Monday, June 3, 2013

Evaluating the Social Needs of the Elderly


Life leads everyone to the Golden Years. In the past, reaching old age was a time to sit on the rocking chair in the balcony and watch the world go by. Those days are gone. Today's older generation, the elderly, are learning to be proactive. Many elderly are wired and marvel at the wonders of technology.

This is a promising era for the elderly. With the advent of information technology, into the 21st century, health of mind, body and spirit are as important as our careers. The Elixir of Youth has not been discovered, but technology has made advances in the battle against aging---delays the aging process for a while.

Realistically, the aches and pains of getting old come nagging in the quiet of the night, or in the wee hours of the morning, or just about at anytime. Add skeletal and muscular aches and pains and a list of medical conditions that creep up as we get older. Should this condition limit one's activities? This needs a serious thought. It is proven that keeping active is good for physical, mental and emotional health.

While we all need a quiet time, for the elderly, days can be very long if they are inactive. It is easy for an elderly person to feel alone and isolated, or feel guilty of being a burden. This feeling gets more serious if there is no social life to give a semblance of balance between action and inaction. Interaction helps to keep the elderly in touch with current events. Social contacts add value to their lives, encourages them to stay connected with people and keep abreast of current events. Simple social activities add sparkle to their days. There is always something to look forward to tomorrow.

There is a lot the younger generation can learn from their elderly relatives or friends. It is said that society have the tools needed to age gracefully. But there are many cases where the mobility of the elderly relative is limited.This does not mean that they should be confined to the four walls of their home. Families should discuss how to share in the responsibility of visitation and a day out for their elders. It warms the heart of the elderly to know someone cares. Emotionally, this is very important. There are community services that are dedicated to take care of the needs of the elderly. But some attention from a caring family member or friend lifts their spirits and feel that yes, they are loved, and there is more to life than counting the hours go by.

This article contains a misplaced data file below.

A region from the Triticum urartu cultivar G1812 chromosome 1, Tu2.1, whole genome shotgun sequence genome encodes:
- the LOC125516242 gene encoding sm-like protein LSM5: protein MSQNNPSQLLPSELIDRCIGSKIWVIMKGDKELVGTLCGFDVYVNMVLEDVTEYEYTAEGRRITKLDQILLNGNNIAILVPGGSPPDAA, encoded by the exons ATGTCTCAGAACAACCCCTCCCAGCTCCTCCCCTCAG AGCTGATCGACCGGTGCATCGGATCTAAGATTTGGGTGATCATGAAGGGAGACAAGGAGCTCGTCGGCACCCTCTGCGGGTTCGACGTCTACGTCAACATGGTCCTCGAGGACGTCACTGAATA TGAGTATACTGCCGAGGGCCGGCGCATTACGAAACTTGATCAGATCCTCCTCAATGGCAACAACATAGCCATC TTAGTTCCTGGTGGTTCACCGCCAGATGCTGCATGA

Geography separates families and friends. We live in a highly mobile world. Even with the advent of travel, visiting relatives is not that easy. Career and family responsibilities contribute to infrequent family gatherings. It is up to the younger members of the family to show more concern for their elders.
Surely, you have pleasant memories of yesteryears.

Encourage them to nurture their friendships. Open discussions about accessibility to services, keeping in contact with friends and neighbors is critical. Someone in the family should volunteer to be the contact in case of emergency. There are social activities in most communities meant for the elderly population. Encourage your elder to check into these and find a buddy who will enjoy these with them. Attending church services is a way to keep in touch with the community. There are exercise classes for seniors, this is not only healthy, it can be fun. A trip to the library with a friend can be interesting, and make a side trip for coffee. Take them out shopping, make a social event of it. An occasional dining out can be interesting.

With time on their hands, social activities keep life interesting, healthier and meaningful. Keeping active makes each sunrise brighter and welcome each day with happy thoughts. It is important to be out there socially and be an active member of society. It takes the mind off the aches and pains and the loneliness of old age.

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